Monday, April 09, 2007

We had our first real conversation about money over the weekend. A good thing is that we both tend to be savers, so that shouldn’t be a conflict. But when I told him what my goal is for my income in five years, he almost fell out of the chair.

I’ll admit I read him poorly and rather than deal with his surprise, I compounded my problem by going into an explanation of why that figure is an achievable goal and what I needed to do to get there. Finally I noticed I was making the situation worse and I shut up and let him talk. He admitted that my ambition surprised him, as well as how aggressive my timeline is. Then confessed that he expected to make at the peak of his career about 60% (but still a very good income) of where I planning to be in just a few years.

It began to dawn on me that R sees himself as the primary breadwinner and could have a problem with his wife making (significantly) more than him. Since I’d made a muddle of this discussion, I did what I could to repair the damage. I don’t think I made it worse, but I’m not sure I helped.

Kim

2 Comments:

Anonymous VJ said...

It's a very common issue now in most marriages Kim. Stateside the stats tell us that about 50% or better of wives now make more than their husbands. There's various reasons for this, higher educational attainment for women is one. But it's nothing much to fear, there's just some mental adjustments that need to be made. You're already there, R's got to bring up the rear, but he can and should be willing and able to do it. That entire 1950's image of the stay at home mom with the 3-4 kids & the hubby as the sole (or even main) breadwinner is no longer a viable model for most marriages, either there or here. It was predicated on a very unusual time in history, and things are vastly different today. Author, historian & researcher Stephanie Coontz has lots to say about this in her studies & articles & books; [http://stephaniecoontz.com/articles/]. She's been studying the history of marriage & the underlying economics to family formation for over 30 years now, and you'd probably like what she has to say on this very topic. But it's good and essential to talk over these points so you can come to some comfort level with your thoughts & plans. He can get there, he just needs a bit of work. Cheers & Good Luck! 'VJ'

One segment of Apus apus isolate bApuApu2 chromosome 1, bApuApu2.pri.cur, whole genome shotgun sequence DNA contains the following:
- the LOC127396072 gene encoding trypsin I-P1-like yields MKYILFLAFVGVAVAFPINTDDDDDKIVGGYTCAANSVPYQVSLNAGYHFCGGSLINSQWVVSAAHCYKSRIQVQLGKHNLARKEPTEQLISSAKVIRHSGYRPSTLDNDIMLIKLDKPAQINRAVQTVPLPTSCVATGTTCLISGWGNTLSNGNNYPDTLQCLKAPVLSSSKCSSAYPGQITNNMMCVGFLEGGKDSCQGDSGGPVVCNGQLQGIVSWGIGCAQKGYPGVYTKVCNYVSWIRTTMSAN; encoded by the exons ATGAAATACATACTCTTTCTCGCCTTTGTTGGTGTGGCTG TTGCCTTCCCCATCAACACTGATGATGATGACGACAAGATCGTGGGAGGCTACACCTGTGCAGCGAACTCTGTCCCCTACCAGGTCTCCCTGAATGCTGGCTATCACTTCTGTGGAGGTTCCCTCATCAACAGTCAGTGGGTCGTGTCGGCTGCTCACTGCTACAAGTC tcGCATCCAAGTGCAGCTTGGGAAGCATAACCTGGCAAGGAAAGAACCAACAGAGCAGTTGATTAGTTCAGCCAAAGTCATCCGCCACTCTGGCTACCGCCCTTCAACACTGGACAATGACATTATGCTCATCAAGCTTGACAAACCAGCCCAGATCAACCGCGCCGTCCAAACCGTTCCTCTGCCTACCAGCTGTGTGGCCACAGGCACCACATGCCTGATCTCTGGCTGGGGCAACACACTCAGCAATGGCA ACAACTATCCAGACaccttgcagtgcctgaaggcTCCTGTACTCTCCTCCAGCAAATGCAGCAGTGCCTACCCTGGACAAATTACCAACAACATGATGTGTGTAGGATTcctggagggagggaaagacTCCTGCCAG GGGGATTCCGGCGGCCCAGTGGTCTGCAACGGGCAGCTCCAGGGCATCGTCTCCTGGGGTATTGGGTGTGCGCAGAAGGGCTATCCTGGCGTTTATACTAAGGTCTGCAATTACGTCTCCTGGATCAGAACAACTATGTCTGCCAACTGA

6:57 AM  
Blogger Nicole said...

When I was working full time, my salary was slightly more than my husbands. It was definitely not an issue and we had found a way to split the bills and other costs like vacations in a way that suited us. BUT since I stopped working during my pregnancy, I've notice a huge difference in the way we interact. Or, I suppose, the way he acts towards me. It was an issue that, honestly, I never thought about. I feel like he is a lot more at ease with me and in our relationship now that I depend on him so much more. I've mentioned it to him and he says that I'm crazy, there is no difference at all, and he would be really pleased for me to go back to work. But it does make me a bit nervous, because how do you avoid it? I tell myself that possibly the reason has less to do with how much money I made and more to do with how involved I was with my life at work/outside of our relationship. There were a lot of times when I put work first without even a seconds hesitation, and it makes sense that this could have had an influence on our relationship. I don't have any sort of advice, but I wanted to say that I think this sort of issue might not be particularly about the money.

4:06 PM  

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